Intersecting bore cracking was the number one failure for fluid ends until we cracked the code. Kerr Pumps fluid ends are built to frac! Made with Super Stainless II - the strongest and toughest stainless steel ever used in a fluid end - each Kerr Super Stainless fluid end model is engineered with proprietary stress reducing geometries that are optimized to withstand the highest loads in the industry. All of these Transfer the Wear™ design benefits are all available in our all new patent-pending Frac One Connect fluid end!
Washouts are the #1 cause of fluid end failures today! Kerr Pumps patent-pending Super Seal design has a removable sleeve in the packing area which is a dual sacrificial piece. The sleeve’s internal bore is engineered to save a fluid end from packing washout. The outer surface of the sleeve seals against a seal that is embedded into the fluid end designed to Transfer The Wear from the fluid end to the outside of the sleeve. Each sleeve is field repairable, providing a windfall of savings for service companies! Beware of using press fit sleeves as they are not only costly, but the need to machine them out is very time consuming! Also, watch out for sleeves that have seals on the face and outer side, because these sleeves just move the failure point from the packing bore to the seal bore. Every patent-pending Frac One Connect model ships with our Super Seal packing bore sleeves.
The cyclic nature of the reciprocating pump is the culprit for causing suction seal bore wash and wear. As the plunger strokes back and forth, the suction cover breathes. This breathing movement causes the seal to wear out the seal bore in the fluid end. This wear and wash becomes even more accelerated when 100 mesh sand gets into the seal interface. Additionally, if the retainer nut begins to back out during operation, the wash and wear becomes more severe. Our patent-pending Super Seal® embedded in the fluid end, moves the seal from the suction cover to the fluid end. This enables us to Transfer The Wear™ to the suction cover and away from the fluid end, protecting the fluid end from wash and wear.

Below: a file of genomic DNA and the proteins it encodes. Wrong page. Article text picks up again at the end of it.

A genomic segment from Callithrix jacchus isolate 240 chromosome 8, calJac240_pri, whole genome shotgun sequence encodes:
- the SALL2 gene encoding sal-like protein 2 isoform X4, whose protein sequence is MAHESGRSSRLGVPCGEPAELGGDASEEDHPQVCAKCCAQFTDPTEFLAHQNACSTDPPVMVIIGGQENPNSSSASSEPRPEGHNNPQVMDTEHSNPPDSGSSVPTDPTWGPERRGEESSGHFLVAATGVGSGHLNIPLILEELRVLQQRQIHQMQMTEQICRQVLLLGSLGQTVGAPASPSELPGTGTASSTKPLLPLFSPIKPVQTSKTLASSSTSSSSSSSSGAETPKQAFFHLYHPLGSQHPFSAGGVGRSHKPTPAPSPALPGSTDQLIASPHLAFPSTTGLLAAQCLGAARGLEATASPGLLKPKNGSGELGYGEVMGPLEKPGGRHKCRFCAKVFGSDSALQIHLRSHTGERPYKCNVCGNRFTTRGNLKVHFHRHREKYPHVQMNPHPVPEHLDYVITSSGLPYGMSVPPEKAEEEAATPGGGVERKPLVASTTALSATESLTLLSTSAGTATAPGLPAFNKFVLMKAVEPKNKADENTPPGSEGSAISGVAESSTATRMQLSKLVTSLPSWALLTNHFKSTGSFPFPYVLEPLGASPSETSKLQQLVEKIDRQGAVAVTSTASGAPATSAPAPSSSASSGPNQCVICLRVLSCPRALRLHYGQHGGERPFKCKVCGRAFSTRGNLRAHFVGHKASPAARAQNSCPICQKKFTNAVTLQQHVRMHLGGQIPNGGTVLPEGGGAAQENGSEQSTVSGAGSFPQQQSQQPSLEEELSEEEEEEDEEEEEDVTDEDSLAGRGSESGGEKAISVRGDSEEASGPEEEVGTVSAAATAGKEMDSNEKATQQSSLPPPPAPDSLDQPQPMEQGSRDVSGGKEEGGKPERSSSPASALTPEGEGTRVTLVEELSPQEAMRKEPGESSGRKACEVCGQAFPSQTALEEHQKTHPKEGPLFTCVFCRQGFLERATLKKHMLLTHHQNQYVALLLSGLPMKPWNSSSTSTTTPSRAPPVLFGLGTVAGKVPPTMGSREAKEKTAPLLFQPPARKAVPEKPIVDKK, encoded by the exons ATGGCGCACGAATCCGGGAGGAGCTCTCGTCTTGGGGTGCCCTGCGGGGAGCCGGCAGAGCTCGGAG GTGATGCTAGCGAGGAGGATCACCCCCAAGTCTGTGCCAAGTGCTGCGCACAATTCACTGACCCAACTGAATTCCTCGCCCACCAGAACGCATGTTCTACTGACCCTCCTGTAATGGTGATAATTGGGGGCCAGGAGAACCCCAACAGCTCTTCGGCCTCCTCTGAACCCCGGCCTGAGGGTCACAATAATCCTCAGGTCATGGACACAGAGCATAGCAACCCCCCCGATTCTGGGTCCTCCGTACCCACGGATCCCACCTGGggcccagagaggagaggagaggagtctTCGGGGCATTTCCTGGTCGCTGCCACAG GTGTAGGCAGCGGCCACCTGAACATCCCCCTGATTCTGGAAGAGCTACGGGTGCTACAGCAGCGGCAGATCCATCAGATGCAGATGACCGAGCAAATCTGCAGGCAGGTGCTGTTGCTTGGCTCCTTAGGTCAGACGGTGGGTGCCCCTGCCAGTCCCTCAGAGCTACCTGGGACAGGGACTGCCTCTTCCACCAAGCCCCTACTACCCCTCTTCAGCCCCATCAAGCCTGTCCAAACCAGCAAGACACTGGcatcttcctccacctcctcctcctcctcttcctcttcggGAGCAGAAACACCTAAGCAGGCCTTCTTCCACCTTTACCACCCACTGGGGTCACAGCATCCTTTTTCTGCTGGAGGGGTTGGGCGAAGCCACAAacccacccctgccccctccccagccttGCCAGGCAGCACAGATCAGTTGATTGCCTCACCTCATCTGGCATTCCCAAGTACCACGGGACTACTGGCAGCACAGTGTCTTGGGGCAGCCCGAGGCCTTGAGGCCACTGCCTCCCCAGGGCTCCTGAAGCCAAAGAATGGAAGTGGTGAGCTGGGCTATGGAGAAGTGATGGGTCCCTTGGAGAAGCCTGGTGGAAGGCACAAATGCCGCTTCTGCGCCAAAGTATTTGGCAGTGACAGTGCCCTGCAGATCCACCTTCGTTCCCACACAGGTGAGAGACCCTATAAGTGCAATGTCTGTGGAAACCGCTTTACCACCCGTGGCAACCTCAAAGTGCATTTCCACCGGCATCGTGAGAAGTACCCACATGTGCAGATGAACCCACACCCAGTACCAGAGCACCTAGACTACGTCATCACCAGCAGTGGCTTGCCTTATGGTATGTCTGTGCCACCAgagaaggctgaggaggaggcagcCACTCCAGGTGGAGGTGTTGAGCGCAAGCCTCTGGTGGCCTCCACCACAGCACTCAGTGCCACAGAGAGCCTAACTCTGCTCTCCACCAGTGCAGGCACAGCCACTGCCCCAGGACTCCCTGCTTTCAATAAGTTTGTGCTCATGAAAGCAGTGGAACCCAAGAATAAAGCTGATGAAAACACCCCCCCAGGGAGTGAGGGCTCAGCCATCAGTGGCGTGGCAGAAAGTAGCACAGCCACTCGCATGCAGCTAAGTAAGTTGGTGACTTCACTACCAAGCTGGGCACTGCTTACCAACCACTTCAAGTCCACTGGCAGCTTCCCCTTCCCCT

The discharge seal bore wears as it rubs against the seal on the discharge plug. During maintenance, when valve seats are pulled to change out parts, the tools used often hit the seal bore damaging the fluid end. Our patent-pending Super Seal® design creates a groove to house the seal for the discharge bore. Moving the seal groove to the fluid end, enables us to Transfer The Wear™ to the discharge plug, protecting the fluid end.
The valve seat often cracks inside of the seat flange area. Once the seat cracks, a wash point occurs, washing out the fluid end. Also, changing valve seats are one of the biggest maintenance headaches. For years, our research and development team has worked with tungsten carbide seats. In that time, we have learned a great deal • Tungsten carbide performs poorly in tension, but holds up well in compression. • Tungsten carbide can last up to 10 times the life of normal seats, but it can cost up to 12 times the price of standard seats. As a result of our extensive research, we have transitioned to our new patent-pending Super Seat® design. The Super Seat® is in full compression AND has tungsten carbide only where it matters - in the strike face or metal to metal seal area. The new Super Seat® design enables us to offer a 4 series valve seat for only $89 and a 5 series seat for just $98! And, since there’s no flange to break, wash points in the fluid end are a thing of the past. This new seat will reduce downtime and protect a failure that happens much more often than it should.
The retainer nuts on a 4.5” plunger, pumping at 12,000 PSI, undergoes up to 287,467 lbs of cyclic load. To just equal that pressure load and get it out of cyclic stress, 19,404 lb/ft of torque would need to be applied. All that pressure added to the galling, wear, and tear on the fluid end threads and retainer nuts causes thread cracking. We developed the patent-pending Frac One bolt on design to combat the problem of thread cracking. By spreading the load to 8 studs per hole, we reduced the load for each stud to 35,934 lbs. And, with each stud torqued to 700 lb/ft cyclic stress was removed.
Using a flange for the stay rods has never been an optimal solution. Flanges produce a lot of flex in the fluid end and create a great deal of waste in time and material during machining. When flex occurs in a flanged fluid end, it causes the stay rod nuts to lose torque, and can increase the likelihood of fatigue cracking in the intersecting bore (reverse loading). And, on rare occasions, we have even seen cracking happen at the flange. Our FRAC ONE CONNECT™ design reduces flexing by 420% by making a more rigid connection.